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Calculating heat from H2 and O2

  1. Feb 9, 2009 #1
    It is known that Hydrogen and Oxygen when combined can combust of course. So my question is : Can I calculate the heat produced from this combustion if I put a certain amount of hydrogen and oxygen?

    Please Explain with an example.
  2. jcsd
  3. Feb 9, 2009 #2
    You certainly can calculate it. Since all H2/O2 molecules are identical, the same amount of energy will be released each time and so we can just quote a standard value from a textbook. I presume the reaction you have in mind is

    2*H2 + O2 --> 2*H2O

    which according to http://en.wikipedia.org/wiki/Hydrogen" [Broken] has an enthalpy of combustion equal to 287 KJ/mol.

    If you have a molar ratio different from 2:1 then complete combustion is impossible and the amount of energy you can extract will differ.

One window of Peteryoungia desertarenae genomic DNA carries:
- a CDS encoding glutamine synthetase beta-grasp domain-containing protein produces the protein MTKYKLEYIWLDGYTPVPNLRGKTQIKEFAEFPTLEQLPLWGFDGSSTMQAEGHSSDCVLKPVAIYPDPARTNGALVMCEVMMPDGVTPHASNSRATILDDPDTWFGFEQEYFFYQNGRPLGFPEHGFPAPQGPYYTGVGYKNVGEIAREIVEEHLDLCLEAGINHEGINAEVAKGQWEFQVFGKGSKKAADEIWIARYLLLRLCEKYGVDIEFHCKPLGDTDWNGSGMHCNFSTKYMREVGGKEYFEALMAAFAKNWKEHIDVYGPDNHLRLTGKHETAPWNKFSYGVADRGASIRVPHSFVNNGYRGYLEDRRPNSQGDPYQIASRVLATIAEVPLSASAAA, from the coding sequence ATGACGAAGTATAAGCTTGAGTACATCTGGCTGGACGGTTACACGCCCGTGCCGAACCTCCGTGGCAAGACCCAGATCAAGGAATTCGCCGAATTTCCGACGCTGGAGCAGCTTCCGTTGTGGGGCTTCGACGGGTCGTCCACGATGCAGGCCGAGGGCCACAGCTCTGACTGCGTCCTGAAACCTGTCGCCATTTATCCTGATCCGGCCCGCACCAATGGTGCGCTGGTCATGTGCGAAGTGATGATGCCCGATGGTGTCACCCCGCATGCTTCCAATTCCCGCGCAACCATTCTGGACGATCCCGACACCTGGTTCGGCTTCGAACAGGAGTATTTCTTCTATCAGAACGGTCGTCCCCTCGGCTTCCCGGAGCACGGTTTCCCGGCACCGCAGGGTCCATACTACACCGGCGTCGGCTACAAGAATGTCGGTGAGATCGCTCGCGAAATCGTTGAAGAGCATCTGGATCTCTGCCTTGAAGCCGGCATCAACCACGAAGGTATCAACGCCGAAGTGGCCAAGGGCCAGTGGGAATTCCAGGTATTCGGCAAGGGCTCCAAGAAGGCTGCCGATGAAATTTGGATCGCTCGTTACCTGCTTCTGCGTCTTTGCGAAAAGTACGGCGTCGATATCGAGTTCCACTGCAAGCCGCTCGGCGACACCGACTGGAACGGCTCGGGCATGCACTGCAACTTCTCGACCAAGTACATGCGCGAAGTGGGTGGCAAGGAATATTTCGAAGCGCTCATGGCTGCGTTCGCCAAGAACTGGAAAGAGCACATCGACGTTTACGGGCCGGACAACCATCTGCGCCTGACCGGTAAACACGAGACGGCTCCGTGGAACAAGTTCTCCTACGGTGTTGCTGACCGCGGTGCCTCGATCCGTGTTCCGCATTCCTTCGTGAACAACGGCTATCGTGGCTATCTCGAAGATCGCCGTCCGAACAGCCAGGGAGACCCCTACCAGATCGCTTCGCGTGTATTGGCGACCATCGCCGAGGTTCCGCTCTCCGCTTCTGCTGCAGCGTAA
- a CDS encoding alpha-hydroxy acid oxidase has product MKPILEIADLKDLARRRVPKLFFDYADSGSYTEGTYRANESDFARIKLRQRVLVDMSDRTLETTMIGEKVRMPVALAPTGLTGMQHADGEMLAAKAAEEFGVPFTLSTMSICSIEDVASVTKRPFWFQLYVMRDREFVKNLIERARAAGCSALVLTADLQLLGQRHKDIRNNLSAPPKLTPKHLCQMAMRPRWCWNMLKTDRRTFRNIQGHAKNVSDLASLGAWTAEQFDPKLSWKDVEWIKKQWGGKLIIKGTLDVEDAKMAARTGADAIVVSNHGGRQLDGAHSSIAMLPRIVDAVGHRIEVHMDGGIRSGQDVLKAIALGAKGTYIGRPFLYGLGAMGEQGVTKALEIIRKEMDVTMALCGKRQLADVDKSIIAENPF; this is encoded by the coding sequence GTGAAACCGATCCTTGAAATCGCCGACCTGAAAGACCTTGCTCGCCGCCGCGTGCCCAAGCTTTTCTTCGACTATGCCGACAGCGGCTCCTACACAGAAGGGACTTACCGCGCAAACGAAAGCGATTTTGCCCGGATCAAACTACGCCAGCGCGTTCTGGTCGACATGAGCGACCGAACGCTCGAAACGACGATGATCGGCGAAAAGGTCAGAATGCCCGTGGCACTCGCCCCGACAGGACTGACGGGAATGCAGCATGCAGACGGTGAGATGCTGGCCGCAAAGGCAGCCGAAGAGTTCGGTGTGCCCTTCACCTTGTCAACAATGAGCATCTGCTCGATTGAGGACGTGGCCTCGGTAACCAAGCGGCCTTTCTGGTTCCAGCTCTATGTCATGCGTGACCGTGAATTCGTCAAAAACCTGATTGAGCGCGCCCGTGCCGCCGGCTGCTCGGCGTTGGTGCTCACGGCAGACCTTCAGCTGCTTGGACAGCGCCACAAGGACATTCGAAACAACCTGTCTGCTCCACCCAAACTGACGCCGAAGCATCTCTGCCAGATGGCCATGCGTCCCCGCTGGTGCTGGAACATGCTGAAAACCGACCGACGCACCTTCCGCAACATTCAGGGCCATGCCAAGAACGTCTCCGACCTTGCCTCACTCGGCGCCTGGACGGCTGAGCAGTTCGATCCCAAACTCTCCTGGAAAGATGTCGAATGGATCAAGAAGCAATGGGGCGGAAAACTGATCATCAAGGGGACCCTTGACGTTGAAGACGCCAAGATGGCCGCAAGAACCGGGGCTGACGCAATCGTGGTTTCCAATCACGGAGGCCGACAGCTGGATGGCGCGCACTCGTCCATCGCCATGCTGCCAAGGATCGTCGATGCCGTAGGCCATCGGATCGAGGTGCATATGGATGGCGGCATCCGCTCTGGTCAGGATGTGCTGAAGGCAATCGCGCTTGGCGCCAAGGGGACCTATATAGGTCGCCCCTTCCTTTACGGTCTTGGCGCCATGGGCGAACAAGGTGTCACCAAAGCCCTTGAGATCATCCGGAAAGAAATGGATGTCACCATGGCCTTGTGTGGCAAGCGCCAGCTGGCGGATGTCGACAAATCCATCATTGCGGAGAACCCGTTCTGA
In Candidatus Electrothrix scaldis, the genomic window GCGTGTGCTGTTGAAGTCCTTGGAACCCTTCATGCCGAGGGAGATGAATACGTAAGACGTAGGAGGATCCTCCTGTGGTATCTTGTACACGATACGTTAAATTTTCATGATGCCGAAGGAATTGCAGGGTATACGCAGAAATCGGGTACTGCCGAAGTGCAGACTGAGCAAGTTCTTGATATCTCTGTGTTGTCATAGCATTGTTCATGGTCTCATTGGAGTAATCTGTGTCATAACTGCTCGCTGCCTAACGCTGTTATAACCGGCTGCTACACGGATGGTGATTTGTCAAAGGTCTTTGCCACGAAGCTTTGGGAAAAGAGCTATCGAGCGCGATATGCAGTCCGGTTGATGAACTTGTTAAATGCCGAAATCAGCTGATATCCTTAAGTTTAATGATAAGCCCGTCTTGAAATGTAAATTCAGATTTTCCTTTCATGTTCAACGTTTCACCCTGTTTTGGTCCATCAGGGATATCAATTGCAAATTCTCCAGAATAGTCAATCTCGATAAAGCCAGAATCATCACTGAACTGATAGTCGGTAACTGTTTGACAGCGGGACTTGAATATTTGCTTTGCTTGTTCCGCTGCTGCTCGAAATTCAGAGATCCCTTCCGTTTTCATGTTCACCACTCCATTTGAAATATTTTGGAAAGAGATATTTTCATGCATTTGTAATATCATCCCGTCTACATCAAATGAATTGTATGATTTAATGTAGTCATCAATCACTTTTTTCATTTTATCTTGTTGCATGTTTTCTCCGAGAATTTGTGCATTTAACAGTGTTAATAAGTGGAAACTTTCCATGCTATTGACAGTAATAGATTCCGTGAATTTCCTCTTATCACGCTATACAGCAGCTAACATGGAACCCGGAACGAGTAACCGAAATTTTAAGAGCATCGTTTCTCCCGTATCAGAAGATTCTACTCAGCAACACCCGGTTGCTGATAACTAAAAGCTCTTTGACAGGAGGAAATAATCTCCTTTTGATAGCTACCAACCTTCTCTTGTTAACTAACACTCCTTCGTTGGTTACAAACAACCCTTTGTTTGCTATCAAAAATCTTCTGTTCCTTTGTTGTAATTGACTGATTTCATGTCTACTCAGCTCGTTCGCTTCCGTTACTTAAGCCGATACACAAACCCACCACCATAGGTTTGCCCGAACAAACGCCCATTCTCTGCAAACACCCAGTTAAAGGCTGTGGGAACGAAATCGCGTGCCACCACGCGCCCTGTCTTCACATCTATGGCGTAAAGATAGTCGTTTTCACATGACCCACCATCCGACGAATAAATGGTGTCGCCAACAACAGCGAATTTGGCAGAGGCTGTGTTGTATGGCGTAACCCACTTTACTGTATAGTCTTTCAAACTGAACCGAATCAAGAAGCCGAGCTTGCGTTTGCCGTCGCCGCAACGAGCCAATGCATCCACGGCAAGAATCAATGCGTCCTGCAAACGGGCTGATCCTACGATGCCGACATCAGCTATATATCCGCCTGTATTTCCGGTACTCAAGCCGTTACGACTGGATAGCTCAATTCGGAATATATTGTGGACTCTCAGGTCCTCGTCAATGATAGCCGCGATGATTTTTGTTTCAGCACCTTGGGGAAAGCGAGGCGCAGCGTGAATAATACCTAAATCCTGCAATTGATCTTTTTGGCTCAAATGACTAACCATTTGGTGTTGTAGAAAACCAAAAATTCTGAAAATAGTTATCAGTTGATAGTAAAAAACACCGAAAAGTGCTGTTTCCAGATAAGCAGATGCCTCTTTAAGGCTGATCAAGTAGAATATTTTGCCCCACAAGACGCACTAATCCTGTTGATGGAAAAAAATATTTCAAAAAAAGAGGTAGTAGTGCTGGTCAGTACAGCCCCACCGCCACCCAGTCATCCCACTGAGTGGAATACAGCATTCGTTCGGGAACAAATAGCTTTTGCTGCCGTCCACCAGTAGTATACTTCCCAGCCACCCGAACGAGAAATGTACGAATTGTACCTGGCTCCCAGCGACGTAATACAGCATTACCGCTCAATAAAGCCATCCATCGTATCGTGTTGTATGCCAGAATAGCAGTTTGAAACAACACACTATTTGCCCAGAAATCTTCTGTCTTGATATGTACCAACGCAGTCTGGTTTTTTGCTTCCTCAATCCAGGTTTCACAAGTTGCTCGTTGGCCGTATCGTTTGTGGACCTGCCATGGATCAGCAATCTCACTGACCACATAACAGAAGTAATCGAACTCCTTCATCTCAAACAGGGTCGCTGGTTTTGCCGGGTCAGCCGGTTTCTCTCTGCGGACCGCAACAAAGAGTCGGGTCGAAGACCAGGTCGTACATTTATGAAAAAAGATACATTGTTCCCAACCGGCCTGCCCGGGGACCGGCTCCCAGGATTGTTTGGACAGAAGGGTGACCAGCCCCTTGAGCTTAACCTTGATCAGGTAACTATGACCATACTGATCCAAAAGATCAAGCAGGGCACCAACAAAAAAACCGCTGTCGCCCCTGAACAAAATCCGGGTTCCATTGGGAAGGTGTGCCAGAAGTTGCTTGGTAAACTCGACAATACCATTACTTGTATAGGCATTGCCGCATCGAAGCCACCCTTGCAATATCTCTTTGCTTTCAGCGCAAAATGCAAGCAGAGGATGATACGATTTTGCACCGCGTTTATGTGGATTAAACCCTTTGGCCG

Last edited by a moderator: May 4, 2017
  4. Feb 9, 2009 #3


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    Staff: Mentor

    Google "heat of combustion hydrogen", then multiply that number by the amount of hydrogen you have.
  5. Feb 10, 2009 #4
    I think I understand this part but I've got a couple of questions.

    1. When you say "complete combustion is impossible" that doesn't mean there's no combustion, there is but with a less or more amount. Right?

    2. if such thing (molar ratio diffrent than 2:1) happened how can I calculate the energy then.

    Again could you give me an example.

    Thanks alot.
  6. Feb 10, 2009 #5
    If I have the amount of hydrogen ( number of moles ) then I can calculate the heat energy. Ok, but let me get this right.. We didn't mention the oxygen because it doesn't have heat of combustion, but if I mix the hydrogen with any element that has heat of combustion I'll just add them to get the final heat of combustion. SO Is that right?
  7. Feb 10, 2009 #6
    Another Question :

    How can you calculate the temperature when you have the heat energy? I think of course it needs another factor like the "initial temprature" but I don't know...

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